Mark Chimley on Wed, 19 Sep 2001 19:27:08 +0100 (BST) |
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Re: truncation |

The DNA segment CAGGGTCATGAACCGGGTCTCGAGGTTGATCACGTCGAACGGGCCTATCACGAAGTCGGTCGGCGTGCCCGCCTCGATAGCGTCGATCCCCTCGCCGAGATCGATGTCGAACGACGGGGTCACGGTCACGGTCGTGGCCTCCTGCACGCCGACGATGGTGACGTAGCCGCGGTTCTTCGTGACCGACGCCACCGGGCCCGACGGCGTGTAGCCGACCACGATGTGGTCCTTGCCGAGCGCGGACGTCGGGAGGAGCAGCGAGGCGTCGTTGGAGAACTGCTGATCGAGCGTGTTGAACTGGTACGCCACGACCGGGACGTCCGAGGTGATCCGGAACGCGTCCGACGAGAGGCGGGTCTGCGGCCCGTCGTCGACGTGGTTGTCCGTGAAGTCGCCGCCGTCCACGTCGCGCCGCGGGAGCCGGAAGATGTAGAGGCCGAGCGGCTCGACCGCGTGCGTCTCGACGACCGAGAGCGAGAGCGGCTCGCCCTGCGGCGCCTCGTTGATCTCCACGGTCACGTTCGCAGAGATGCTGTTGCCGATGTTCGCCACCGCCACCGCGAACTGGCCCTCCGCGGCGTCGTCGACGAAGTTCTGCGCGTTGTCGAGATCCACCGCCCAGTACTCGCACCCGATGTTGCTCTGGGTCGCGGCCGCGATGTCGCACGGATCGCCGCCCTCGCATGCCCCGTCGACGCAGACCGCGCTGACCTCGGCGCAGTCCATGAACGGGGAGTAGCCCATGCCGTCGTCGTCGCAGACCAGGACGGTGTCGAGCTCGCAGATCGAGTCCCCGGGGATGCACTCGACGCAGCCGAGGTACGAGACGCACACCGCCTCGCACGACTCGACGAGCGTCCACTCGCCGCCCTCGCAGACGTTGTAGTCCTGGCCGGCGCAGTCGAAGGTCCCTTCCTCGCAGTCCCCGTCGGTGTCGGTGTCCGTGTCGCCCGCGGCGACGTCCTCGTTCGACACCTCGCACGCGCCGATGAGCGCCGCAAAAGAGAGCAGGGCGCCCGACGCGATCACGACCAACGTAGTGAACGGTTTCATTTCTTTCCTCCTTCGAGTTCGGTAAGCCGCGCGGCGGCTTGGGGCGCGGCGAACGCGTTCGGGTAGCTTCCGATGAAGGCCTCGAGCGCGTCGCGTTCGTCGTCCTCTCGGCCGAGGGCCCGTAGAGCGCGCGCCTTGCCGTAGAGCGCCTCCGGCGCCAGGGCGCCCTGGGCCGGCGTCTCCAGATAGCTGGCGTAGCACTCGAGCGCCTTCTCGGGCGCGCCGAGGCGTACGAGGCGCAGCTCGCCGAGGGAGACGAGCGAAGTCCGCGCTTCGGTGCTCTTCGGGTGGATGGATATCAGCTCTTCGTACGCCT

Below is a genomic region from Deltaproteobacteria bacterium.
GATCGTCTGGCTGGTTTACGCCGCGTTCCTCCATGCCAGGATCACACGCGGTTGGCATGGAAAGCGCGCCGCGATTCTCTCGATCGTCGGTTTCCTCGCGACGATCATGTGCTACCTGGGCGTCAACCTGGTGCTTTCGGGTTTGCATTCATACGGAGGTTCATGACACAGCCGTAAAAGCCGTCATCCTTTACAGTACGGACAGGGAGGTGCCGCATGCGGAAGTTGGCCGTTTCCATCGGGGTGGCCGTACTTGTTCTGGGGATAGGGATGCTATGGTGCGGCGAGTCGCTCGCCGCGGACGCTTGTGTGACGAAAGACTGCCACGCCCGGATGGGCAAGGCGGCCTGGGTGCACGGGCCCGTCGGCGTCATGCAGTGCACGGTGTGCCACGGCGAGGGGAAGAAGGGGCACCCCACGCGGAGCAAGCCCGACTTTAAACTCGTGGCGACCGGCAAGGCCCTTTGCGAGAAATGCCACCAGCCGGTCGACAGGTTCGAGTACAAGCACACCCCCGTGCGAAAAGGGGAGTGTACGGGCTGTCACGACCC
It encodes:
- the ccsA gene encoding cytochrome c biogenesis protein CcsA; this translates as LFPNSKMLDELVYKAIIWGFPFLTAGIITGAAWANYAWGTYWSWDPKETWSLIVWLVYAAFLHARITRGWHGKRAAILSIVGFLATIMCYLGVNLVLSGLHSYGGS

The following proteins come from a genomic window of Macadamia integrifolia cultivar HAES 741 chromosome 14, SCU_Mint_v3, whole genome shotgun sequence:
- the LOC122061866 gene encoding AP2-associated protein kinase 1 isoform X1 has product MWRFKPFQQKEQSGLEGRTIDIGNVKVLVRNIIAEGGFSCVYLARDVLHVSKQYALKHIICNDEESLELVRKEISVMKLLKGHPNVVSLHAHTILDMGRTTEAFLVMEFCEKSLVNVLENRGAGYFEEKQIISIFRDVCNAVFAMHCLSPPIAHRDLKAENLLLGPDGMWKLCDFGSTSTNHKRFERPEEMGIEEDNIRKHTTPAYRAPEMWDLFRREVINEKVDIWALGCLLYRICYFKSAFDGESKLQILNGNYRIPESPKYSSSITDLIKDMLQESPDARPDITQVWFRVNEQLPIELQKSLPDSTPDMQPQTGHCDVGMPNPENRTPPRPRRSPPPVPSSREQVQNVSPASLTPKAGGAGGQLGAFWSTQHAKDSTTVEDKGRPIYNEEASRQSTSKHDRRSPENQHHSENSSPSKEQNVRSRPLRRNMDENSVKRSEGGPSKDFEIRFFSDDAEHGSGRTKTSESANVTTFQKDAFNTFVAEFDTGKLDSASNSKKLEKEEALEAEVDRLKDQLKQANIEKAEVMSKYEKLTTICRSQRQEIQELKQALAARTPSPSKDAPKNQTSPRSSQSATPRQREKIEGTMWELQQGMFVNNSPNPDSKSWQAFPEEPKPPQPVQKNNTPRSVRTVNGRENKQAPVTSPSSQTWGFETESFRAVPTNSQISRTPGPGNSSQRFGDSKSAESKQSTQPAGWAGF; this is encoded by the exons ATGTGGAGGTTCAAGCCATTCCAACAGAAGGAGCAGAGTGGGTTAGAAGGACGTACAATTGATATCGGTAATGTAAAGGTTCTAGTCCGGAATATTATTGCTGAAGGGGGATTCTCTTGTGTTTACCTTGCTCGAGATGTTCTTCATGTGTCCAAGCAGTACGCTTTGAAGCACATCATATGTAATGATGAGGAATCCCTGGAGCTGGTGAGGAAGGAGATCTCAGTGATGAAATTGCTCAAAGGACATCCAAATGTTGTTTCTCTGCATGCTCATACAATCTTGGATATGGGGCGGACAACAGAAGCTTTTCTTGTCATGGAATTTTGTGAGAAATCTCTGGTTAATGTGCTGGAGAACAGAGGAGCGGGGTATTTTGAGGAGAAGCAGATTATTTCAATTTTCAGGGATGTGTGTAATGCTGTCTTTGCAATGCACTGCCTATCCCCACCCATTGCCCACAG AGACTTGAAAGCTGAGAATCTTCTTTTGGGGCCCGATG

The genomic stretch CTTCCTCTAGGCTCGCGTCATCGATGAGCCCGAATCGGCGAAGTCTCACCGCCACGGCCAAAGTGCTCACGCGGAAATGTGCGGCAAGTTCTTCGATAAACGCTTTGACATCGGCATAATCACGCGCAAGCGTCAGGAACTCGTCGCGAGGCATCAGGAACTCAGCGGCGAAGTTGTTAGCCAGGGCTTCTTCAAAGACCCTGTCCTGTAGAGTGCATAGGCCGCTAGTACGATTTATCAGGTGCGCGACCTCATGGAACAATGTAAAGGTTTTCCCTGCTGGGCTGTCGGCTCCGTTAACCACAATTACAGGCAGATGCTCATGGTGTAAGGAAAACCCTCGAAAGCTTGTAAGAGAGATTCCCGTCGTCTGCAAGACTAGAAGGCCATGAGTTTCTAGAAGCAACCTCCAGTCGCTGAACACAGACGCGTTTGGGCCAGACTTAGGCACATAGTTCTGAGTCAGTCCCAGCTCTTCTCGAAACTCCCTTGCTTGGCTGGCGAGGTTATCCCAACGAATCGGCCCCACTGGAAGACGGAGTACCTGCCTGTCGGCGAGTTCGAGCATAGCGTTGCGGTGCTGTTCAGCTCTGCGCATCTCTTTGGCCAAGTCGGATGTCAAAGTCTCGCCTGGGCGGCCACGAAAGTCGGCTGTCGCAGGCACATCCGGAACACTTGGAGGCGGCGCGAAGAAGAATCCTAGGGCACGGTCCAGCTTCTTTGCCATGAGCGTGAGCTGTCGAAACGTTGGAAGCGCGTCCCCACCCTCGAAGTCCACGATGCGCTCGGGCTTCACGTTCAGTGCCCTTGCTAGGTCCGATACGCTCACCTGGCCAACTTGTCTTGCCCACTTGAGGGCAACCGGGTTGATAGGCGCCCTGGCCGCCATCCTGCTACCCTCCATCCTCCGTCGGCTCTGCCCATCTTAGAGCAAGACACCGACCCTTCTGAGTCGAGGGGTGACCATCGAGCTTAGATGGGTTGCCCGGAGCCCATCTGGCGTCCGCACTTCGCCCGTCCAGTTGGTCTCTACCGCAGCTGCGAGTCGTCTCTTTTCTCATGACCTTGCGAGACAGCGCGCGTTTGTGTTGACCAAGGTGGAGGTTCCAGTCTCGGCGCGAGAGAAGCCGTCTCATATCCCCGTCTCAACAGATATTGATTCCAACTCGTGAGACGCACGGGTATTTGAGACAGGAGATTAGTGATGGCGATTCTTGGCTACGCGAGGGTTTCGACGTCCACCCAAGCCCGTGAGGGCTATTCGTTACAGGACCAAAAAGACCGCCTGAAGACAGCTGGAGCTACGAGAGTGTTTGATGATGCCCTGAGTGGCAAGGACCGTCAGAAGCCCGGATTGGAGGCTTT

On Sat, 15 Sep 2001, Karim Belabas wrote: > On Wed, 1 Aug 2001, Mark Chimley wrote: > > I have been using simplify (ground (x)) to convert x (a polynomial with > > complex coefficients) into one with integer coefficients. The polynomial > > is an approximation to a class equation of an imaginary quadratic field, > > so is known to reside in Z[X]. The problem is, when the coefficients > > become suitably large, I get the error, "precision loss in truncation". > > I have tried using precision (x, n) to increase the number of decimal > > places in x prior to rounding, and although this seemed to overcome the > > error, simplify (x) did not give a polynomial with integer coefficients. > > > > I think an example might be appropriate to explain the problem better, > > so I shall log some output. In the meantime, I shall post this message > > to see if there is anything obvious that I am doing wrong, and to ask > > exactly what "precision loss in truncation" means. > > You are trying to take the integral part (as a subroutine of round()) of a > real number whose number of significant digits is too low for the operation > to make sense, e.g round(1e30) at \p28 : 1e30 represents any real number x > such that |x - 10^30| < 2^(99 - 3*32) = 8 [assuming 32bit machine; > internally, we have significant bits, not digits: 1e30 has exponent 99 and > \p28 translates to 3 significant words]. There is no unique integer with > that property, hence the error message. > > What you need to do is to increase the precision of your data _before_ > starting the computation, e.g. increase 'realprecision' before computing your > transcendental functions. Using 'precision' to increase the internal > precision of an object is a hack that inserts essentially random significant > digits. Thanks for the advice, but although I have looked in the manual for a description of how to increase the "realprecision" in a program using the PARI library, the only reference seems to be to the global variable, prec. This, however, doesn't seem to exist in my system. Mark. -------------------------- Mark Chimley, Department Of Mathematics, University Of Bristol --------------------------